Making Friends with Curved Seams

Do you ever avoid a pattern because it has curved seams? I’m not going to lie – I have. They can be a bit intimidating, but they can also be a lot of fun. There are a few tips and tricks to use in order to make it easy-peasy. If you like to applique on top of a pieced background this is especially for you. A curved background is the perfect canvas for your work.

I just drew up two, very simple examples of curved backgrounds, but the principles remain the same. Here is the first tip –

Pick a day for this project that is quiet and chaos free. I know they don’t come along every day, so when you find one – jump on it!

Now, we’re going to assume you’ve found this day. Lucky you! Let’s look at the first diagram.

CurvedSeamsPic1

We’ll start with the first one, nice simple curves. Nothing major.

  1. The square? That’s not fabric, it’s paper. Draw your simple, curved line with a pencil and use any curved thing you can find in your house. A dinner plate, a spray can of starch, can of green beans – any size of circular will work. Draw a rough sketch of your line. It will be wiggly and wonky looking. That’s okay. Find a circular thing in your collection and pick one that most nearly matches your curve. It doesn’t have to be perfect. Draw around that. If you need another one, go ahead and do that.

CurvedSeamsPic2

Now, just connect your line and smooth out the jaggy parts. There is your line! Make a cross mark before and after the curve. On both sides of the line. Repeat the process for the next line.

Match the cross marks when you pin the seam. Use as many pins as is necessary.

  1. Let’s work on a tighter curve. Use something circular to draw the inner line, and then the outer line. That would be a really big circular thing, I know. Like a barrel, maybe, and who has one of those lying around?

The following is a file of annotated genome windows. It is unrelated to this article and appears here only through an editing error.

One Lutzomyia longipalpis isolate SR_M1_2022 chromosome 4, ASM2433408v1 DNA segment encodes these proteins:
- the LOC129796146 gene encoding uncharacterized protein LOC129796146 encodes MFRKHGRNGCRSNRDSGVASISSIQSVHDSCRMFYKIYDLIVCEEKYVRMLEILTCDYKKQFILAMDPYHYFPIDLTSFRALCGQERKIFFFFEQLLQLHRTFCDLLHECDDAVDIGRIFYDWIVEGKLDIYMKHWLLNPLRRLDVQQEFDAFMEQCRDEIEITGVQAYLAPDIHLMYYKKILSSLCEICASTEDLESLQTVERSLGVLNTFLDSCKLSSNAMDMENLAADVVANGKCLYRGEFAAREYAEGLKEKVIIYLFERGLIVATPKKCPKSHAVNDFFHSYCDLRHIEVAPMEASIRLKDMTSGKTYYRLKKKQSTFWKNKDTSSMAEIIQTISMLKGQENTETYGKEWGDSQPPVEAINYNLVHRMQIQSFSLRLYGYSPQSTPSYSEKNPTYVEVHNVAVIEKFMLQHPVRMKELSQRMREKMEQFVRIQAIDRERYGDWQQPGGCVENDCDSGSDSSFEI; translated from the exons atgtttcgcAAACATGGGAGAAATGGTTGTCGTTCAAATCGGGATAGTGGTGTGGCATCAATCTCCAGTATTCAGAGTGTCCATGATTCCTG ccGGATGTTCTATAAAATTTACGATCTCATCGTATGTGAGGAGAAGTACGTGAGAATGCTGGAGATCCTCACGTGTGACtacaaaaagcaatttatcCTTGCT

After you draw the inner curve, use your ruler and a pencil and mark 5-6″ away from it. Connect your dots and you’ve got your outer line. For this tighter curve, we have cross marks all the way through the curve. And we’re going to sew a line of stay stitching a scant 1/4″ on both pieces.

On the inside curve, the stay stitching will slightly decrease the length. On the outside curve, it will stabilize the bias edge.

Pin the two pieces, right sides together, matching the cross marks and then sew a full 1/4″ seam, trying to avoid the stay stitching. Clip the seam and press it open. There will be a lovely curved seam, ready for your applique.

I hope you feel confident now about tackling some curved seams. I’d love to hear about your adventures!

curved seams

 

 

 

Karen

About Karen

Karen has been a seamstress since the age of 9, and a quilter for the past 25 years. She's enjoyed all sorts of quilt adventures including quilt making, hand quilting, quilt design, quilt magazine publication (Cotton Spice) and now she's the editor of The Quilt Pattern Magazine.  She wrote a book - Log Cabin Quilts: A Brand New Story by Karen Murphy (I've since remarried) with Martingale and Company in 2004. Karen also enjoys knitting, writing and editing, and hunting treasure in thrift stores and estate sales. She has 14 grandchildren and one on the way. You can read her blog on writing and editing at http://livinginserendipity.com  Or visit her Etsy shop where she sells her primitive stitchery designs https://www.etsy.com/shop/karne

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